Bash For-Loops: Learn the Syntax With Practical Examples

The usefulness of the command-line, and especially scripts, increases exponentially once you master Bash for-loops. And even though they might look scary, they are really not that hard.

Syntax of a Bash for-loop

The basic syntax of a loop is:

for VARIABLE in A LIST
do
  command1
  command2
  commandN
done

Example script

The A LIST part can be anything: file names, numbers, or strings. In most scripts, it will be a list of file names though, since that’s what we’re often working with in Bash. Now that we know how to create a loop, let’s look at our first script:

#!/bin/bash

echo "You can list numbers and text like this:"

for n in 1 2 3 four
do
  echo "Number $n"
done

echo "Or specify a range of numbers:"

for n in {1..5}
do
  echo "Number $n"
done

echo "Or use the output of another command:"
for f in $(ls)
do
  echo $f
done

In the last for-loop, I used the expression $(ls). This executes the command between parentheses and substitutes the result. In this case, ls gets executed and the for-loop is fed with the file names that ls prints out.

Starting a Bash script

To start this script, we can do two things. First, we can run it with:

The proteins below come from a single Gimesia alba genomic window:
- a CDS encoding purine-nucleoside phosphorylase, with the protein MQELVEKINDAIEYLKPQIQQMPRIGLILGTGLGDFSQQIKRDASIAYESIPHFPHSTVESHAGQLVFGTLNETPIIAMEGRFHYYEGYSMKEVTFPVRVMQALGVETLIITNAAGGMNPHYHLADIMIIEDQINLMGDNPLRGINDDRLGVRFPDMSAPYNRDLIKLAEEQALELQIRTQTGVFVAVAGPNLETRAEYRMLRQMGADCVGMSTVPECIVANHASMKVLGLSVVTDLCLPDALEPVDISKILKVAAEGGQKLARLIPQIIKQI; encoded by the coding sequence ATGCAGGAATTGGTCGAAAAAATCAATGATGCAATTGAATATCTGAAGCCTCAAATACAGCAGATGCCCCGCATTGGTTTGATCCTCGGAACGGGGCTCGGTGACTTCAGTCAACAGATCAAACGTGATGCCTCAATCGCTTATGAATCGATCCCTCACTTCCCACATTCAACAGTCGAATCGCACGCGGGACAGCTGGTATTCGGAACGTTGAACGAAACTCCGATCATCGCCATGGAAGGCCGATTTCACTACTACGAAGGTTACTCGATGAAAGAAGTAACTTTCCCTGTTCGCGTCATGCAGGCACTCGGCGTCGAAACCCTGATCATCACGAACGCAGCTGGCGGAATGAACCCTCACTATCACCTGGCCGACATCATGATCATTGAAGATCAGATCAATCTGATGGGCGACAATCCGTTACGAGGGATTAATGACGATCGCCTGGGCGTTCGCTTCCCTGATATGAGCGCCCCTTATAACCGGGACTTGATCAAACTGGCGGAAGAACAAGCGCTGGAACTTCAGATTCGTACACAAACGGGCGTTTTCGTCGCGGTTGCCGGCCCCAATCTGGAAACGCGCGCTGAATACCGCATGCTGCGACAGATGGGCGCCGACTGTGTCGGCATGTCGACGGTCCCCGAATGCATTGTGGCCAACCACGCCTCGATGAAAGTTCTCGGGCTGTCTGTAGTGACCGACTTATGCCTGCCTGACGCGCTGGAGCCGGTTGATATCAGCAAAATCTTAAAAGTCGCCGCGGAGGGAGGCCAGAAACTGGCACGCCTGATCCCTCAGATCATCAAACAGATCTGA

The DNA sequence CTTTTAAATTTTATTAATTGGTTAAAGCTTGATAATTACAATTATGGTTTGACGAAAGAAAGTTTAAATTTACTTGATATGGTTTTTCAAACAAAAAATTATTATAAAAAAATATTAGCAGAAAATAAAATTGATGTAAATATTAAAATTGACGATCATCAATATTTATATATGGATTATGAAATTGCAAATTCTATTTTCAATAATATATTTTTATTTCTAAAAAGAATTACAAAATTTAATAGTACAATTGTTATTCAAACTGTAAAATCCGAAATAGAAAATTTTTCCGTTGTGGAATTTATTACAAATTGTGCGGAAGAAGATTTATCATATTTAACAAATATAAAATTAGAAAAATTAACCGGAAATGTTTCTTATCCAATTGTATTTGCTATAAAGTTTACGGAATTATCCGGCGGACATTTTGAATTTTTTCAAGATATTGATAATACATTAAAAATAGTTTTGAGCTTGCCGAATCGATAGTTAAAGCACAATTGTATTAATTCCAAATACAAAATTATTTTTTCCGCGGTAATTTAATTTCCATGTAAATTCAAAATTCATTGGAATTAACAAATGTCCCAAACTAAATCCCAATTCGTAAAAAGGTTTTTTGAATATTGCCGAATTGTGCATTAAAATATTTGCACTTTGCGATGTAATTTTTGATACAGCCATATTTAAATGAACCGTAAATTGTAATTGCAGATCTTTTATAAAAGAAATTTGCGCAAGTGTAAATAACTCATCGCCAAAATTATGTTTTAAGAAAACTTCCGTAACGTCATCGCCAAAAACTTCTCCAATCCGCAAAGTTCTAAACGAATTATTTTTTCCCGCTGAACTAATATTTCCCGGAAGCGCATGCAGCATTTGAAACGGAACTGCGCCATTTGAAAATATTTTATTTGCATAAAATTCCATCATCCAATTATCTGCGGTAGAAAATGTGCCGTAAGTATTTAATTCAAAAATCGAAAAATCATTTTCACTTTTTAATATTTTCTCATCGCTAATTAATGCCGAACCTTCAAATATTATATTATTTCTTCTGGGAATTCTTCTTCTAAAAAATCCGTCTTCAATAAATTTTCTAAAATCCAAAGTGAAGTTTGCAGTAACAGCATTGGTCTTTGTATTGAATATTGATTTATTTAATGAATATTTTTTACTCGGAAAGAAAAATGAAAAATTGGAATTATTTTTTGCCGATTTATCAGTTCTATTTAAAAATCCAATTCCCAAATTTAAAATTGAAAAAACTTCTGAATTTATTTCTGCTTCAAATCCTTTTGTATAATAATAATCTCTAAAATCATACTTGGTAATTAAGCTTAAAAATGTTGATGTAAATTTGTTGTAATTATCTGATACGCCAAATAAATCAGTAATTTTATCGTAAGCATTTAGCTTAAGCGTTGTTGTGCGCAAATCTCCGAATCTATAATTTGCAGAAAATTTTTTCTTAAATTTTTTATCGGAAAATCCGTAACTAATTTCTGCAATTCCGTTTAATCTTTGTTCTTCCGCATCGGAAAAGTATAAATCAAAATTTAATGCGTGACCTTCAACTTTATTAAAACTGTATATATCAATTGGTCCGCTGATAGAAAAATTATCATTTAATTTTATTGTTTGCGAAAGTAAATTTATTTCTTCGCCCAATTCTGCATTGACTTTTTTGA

$ bash loop.sh

The second way, that I recommend, is making the file executable. The OS will know how to execute our file because of our shebang line at the top! Making the file executable is done by setting the file’s “execute flag” like this:

$ chmod +x loop.sh

You can now run the script with:

$ ./loop.sh

The output in my case is:

$ ./loop.sh
You can just list a bunch of numbers and text like this:
1
2
3
four
Or specify a range of numbers:
1
2
3
4
5
Or use the output of another command:
loop.sh
notes.txt

It might differ for you, depending on which files are in the directory that you’re running the script in.

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About the author

Erik is the owner of Python Land and the author of many of the articles and tutorials on this website. He's been working as a professional software developer for 25 years, and he holds a Master of Science degree in computer science. His favorite language of choice: Python!